Table of Contents

Acknowledgmentsp. ix
Prefacep. xi
Forewordp. xvii
The Single System for Academic Writingp. 1
Developing Habits of Fluent Writingp. 4
Using Demystifying Dissertation Writing as a Guide for Writing Groups and Seminarsp. 5
Data on Ph.D. Completion Ratesp. 6
The Single System and Prewritingp. 13
Keeping Perspective on Your Dissertation Projectp. 19
Choosing a Topic and an Adviserp. 23
A Set of Constraintsp. 23
Choosing a Dissertation Topic and an Adviserp. 24
Additional Constraints to Considerp. 31
Entering the Conversation: Subject Matterp. 34
Examples of Dissertation Topicsp. 38
Entering the Conversation: Theories and Methodsp. 40
Managing Your Adviser and Your Dissertation Committee Membersp. 42
Group Exercises for Choosing a Topic and an Adviserp. 47
Interactive Reading and Note Takingp. 55
Scholarly Reading Is the Foundation of Your Dissertationp. 56
Reading is A Privilegep. 58
Collect Notes, Not Articles or Booksp. 58
Interactive Reading in Practicep. 63
Using A Bibliographic Program to Record Interactive Notesp. 67
Rules For Recording Quotationsp. 71
Plagiarism And Copyright Infringementp. 74
Group Exercises for Interactive Reading and Note Takingp. 76
Citeable Notesp. 79
Recording Citeable Notes and Building Your Literature Reviewp. 81
Group Exercises for Creating Citeable Notes and Identifying Categoriesp. 84
Focusing On Focus Statementsp. 87
Useful Focus Statements Are Clear, Concise, And Compellingp. 87
Elements Of a Useful Focus Statementp. 89
Providing Useful Feedbackp. 92
Group Exercises That Focus on Focus Statementsp. 93
Transforming A Focus Statement into A One-Page Outlinep. 95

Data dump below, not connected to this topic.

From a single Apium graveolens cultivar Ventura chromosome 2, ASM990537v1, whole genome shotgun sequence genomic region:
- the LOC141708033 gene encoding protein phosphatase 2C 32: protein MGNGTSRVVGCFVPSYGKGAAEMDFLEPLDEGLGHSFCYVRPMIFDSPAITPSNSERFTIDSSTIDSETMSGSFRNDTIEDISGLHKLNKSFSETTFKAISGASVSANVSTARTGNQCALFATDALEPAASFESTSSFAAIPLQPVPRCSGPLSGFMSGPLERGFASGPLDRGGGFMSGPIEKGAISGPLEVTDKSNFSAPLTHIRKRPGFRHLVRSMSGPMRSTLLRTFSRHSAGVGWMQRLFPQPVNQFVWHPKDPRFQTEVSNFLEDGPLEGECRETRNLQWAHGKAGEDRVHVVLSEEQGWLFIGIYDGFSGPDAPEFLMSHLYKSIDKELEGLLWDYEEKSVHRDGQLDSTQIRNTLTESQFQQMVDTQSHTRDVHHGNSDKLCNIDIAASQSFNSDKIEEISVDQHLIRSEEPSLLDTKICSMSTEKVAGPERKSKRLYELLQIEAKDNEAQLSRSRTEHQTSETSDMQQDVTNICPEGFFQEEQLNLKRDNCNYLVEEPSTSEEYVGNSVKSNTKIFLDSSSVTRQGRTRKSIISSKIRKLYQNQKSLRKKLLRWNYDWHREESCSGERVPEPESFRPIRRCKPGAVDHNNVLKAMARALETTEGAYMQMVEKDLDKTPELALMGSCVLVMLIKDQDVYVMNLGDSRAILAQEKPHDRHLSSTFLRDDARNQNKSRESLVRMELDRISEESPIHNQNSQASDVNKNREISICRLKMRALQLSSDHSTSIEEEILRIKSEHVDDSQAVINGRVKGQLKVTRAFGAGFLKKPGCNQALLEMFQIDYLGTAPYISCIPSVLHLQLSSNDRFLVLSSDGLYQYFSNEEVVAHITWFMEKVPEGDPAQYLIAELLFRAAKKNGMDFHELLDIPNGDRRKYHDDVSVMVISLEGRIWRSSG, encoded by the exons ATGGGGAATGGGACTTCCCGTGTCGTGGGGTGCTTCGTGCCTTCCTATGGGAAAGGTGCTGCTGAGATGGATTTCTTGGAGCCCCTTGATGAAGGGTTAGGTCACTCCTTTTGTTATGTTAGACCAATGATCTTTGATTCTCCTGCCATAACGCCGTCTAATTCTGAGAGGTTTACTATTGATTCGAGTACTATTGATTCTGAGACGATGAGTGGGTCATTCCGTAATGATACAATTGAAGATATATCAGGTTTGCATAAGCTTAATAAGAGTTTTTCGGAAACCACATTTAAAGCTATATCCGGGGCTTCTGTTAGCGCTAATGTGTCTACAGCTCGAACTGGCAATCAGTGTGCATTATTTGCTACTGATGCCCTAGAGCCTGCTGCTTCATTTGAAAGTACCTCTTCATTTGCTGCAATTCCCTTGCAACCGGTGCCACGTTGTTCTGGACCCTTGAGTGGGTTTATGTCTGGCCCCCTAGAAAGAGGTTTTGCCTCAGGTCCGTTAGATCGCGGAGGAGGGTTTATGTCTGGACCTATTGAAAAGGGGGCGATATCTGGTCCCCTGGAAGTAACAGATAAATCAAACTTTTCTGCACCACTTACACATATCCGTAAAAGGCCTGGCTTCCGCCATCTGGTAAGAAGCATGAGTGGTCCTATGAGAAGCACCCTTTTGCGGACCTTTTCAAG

The Role and Elements of The One-Page Outlinep. 97
Formats For the Dissertationp. 99
Group Exercises That Transform Focus Statements into One-Page Outlinesp. 101
Using The Table of Contents Feature as An Efficiency Toolp. 107
Long Outline with Referencesp. 111
Multiple Purposes of The Long Outlinep. 113
Transforming A One-Page Outline Into A Long Outlinep. 116
Inserting Citeable Notes into Your Long Outlinep. 120
Planning And Organizing Your Scholarship and Researchp. 121
Getting A Format Check by Your Graduate Collegep. 123
A Group Exercise for Sharing and Reviewing Long Outlines with Referencesp. 123
Developing A Regular Writing Routinep. 127
A Regular Writing Routinep. 128
The Importance of A Designated Writing Spacep. 133
Developing A Writing Networkp. 137
What A Regular Writing Routine Looks Like In Practicep. 138
Group Exercises for Establishing A Regular Writing Routinep. 146
Overcoming Writer's Blockp. 149
Perfectionismp. 150
Procrastinationp. 152
Impatiencep. 157
Depression And Dysphoriap. 159
Group Exercises For Overcoming Writer's Blockp. 162
The Role Of Revisionp. 165
Revision At the Organizational Levelp. 166
Revision At the Content Levelp. 170
Group Exercises For Revisionp. 176
Epilogue And Enjoying the Journeyp. 179
Elements of Humanities Researchp. 181
Elements of Social Science Researchp. 187
Bibliographyp. 193
Indexp. 197
Table of Contents provided by Ingram. All Rights Reserved.